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Calculating Voltage Drop

Posted on 11/15/21 4:12 PM

Calculating Voltage Drop is Critical in the Application of your Electrical design.

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Using longer cord lengths in your electrical design may become problematic enough to pose potential dangers. When cable length is 50 feet or longer, voltage drop in cable occurs—the resistance in the copper measured per foot—causing heat buildup.

With cord length beyond 50 feet, the heat buildup due to voltage drop can melt the cord and subsequently cause an electrical fire. UL testing confirms this, and thus derates current rating for cords of 50 feet or longer.

Let’s say you calculate for voltage drop and discover you are slightly over the 5% drop limit required by NEC Rule 210.19, as well as the CSA requirement. UL 817 requires cord sets to be derated after 50 feet and 100 feet to minimize potential overheating issues. Also prudent would be checking the requirements of the safety agencies which cover the countries you’re exporting equipment to which have long cords. By exceeding the 50-foot cord assembly, you could unintentionally put an employee’s safety at risk or create a potential fire hazard—and damage equipment you’re using or exporting.

“The loss of power to equipment reduces the voltage and overall power available to the equipment,” said Dan Ford, Technical Support Specialist at Interpower. “If too much voltage is lost, the equipment may not function correctly or may not work at all. For some equipment, such as devices that employ compressors, large motors, or pumps, even a small loss of voltage may cause a problem.”

Interpower’s Policy in Calculating Voltage Drop

Interpower’s policy is to calculate voltage drop for requested long cord assemblies and notify the customer of any potential issues if the voltage drop could be over 5%.

“In those cases,” Ford said, “we will let the customer know our findings which are calculated at a full rated load and ask for details regarding their application’s voltage and current usage. We will then recalculate. If there is still an issue, we can assist the customer in trying to decrease the voltage drop by suggesting alternate, larger cable sizes where possible.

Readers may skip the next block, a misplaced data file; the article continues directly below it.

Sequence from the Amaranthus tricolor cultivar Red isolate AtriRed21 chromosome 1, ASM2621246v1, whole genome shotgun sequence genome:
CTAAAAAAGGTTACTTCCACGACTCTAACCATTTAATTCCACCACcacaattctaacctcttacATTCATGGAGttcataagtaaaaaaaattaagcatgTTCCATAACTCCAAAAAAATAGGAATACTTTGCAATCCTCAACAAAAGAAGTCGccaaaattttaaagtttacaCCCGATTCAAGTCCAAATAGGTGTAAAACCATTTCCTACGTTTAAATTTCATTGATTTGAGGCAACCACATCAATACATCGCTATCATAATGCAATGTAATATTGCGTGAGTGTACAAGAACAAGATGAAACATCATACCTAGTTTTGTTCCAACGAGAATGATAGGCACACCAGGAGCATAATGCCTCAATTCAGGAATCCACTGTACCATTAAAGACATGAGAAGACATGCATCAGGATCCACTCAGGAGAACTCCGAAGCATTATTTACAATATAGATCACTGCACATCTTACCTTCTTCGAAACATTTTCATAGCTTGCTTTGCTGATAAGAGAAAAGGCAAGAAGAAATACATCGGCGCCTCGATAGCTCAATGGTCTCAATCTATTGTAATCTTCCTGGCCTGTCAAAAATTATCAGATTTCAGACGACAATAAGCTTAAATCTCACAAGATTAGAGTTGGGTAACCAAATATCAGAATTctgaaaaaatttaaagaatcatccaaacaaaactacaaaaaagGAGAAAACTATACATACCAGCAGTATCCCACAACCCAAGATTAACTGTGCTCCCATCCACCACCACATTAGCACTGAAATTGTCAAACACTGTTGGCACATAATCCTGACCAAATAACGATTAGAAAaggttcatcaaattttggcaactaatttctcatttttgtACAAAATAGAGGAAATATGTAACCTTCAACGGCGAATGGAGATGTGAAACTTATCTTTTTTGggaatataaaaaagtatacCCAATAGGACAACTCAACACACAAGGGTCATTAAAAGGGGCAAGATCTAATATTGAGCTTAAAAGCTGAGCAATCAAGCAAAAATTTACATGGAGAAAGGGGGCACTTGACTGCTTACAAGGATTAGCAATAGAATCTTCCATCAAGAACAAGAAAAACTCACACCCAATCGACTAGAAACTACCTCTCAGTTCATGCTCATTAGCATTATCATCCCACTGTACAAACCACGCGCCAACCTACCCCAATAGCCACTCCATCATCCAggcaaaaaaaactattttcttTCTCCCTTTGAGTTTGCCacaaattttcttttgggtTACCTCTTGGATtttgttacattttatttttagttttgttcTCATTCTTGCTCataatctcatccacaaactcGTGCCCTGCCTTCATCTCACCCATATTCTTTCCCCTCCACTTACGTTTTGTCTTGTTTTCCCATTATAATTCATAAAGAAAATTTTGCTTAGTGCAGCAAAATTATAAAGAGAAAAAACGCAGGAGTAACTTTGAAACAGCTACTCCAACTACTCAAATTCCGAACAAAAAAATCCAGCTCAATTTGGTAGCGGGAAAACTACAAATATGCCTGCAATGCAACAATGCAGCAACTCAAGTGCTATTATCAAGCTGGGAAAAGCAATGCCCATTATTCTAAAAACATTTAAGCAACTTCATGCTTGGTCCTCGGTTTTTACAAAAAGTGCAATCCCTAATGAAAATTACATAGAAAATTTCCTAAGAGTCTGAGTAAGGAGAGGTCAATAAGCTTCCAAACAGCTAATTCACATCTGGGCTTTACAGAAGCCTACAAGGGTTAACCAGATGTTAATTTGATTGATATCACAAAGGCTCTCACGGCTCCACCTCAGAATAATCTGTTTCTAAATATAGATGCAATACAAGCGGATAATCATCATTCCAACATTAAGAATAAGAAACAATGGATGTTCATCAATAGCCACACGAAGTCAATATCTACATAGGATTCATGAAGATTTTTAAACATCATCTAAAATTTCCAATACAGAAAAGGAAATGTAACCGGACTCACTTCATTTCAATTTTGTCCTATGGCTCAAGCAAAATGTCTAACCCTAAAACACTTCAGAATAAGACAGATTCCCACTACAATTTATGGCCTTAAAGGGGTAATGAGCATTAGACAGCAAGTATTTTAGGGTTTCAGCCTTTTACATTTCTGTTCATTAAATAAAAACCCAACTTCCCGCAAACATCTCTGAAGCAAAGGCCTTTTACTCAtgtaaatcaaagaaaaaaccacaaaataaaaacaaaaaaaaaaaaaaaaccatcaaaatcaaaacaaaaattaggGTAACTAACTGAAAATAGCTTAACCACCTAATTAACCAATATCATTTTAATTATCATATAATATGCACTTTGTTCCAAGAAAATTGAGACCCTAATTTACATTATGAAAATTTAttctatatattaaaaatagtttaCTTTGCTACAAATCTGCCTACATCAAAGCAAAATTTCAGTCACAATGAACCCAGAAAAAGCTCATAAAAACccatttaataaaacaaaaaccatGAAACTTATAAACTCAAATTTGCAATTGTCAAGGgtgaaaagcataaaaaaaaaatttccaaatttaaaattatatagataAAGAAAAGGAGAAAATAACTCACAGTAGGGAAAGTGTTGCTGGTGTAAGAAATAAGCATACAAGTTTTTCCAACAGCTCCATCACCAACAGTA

“Increasing cable size or decreasing length are the only two options for decreasing voltage drop. In cases where the voltage drop is too severe—in excess of 8%—Interpower reserves the right to refuse manufacture of such items due to safety concerns.”

Voltage drops may cause lights to flicker or appliances to overheat—the load works harder with less voltage pushing it through. As a general rule, voltage drop should never exceed 5%. This is done by selecting the right size of wire, and by taking care in the use of extension cords and similar components. Heat buildup in a wire or cable can damage insulation

“The type of damage can range from a degradation (breakdown) of the insulation material to a softening of the material, which could result in tearing if the cable or wire is bent or moved,” Ford said, “or outright melting of the insulation and exposure of the conductor wire beneath. Regardless, this reduces the life of the wire or cable and can lead to other safety issues. Excessive heat build-up can also degrade the conductor material and result in an increase in resistance, which compounds the issue, causing more voltage drop and more heat.”

The material and size of the wire are also important. Copper is a better conductor than aluminum and offers less voltage drop than aluminum for a given length and wire size. The higher the voltage, the more electrons that can be sent flowing through the wire. And larger wire sizes (those with a greater diameter) will have less voltage drop than smaller wire sizes of the same length. In American wire gauge, every 6-gauge increase in wire size gives a doubling of the wire diameter, and every 3-gauge increase in wire size doubles the wire cross sectional area.

Wire Diameter Comparison Wire Cross Section Comparison
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Using Manual Calculation or the Voltage Drop Calculator

In order to manually calculate voltage drop, one must first obtain the expected direct current resistance from the applicable standard, or measure the resistance through the length of cable. Standards supply this information in ohms/km and sometimes ohms/1000ft. If taking a value from the standards, the value given must be converted/reduced to ohms/ft. For North American cable, Tables 5 and 6 in UL 62 should be used to obtain the value. For international cable types, such as H05VV-F, “IEC 60228 Table 1” should be used. These numbers will not give exact voltage drop numbers, but will be close enough to identify potential issues.

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Once the ohms/ft. of a cable size is known, one must multiply this value by the length of the assembly in feet. This gives the total expected resistance for that assembly. Then it’s a matter of applying Ohm’s Law: multiply the resistance value of the assembly by the steady state current to get the voltage drop (if the current is going to fluctuate a lot based on parts of the application shutting on and off, use the highest value). One can then use this value with the mains voltage value to determine the remaining voltage and percentage loss.

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Topics: electrical safety, voltage drop, product design, designing for export, power cord

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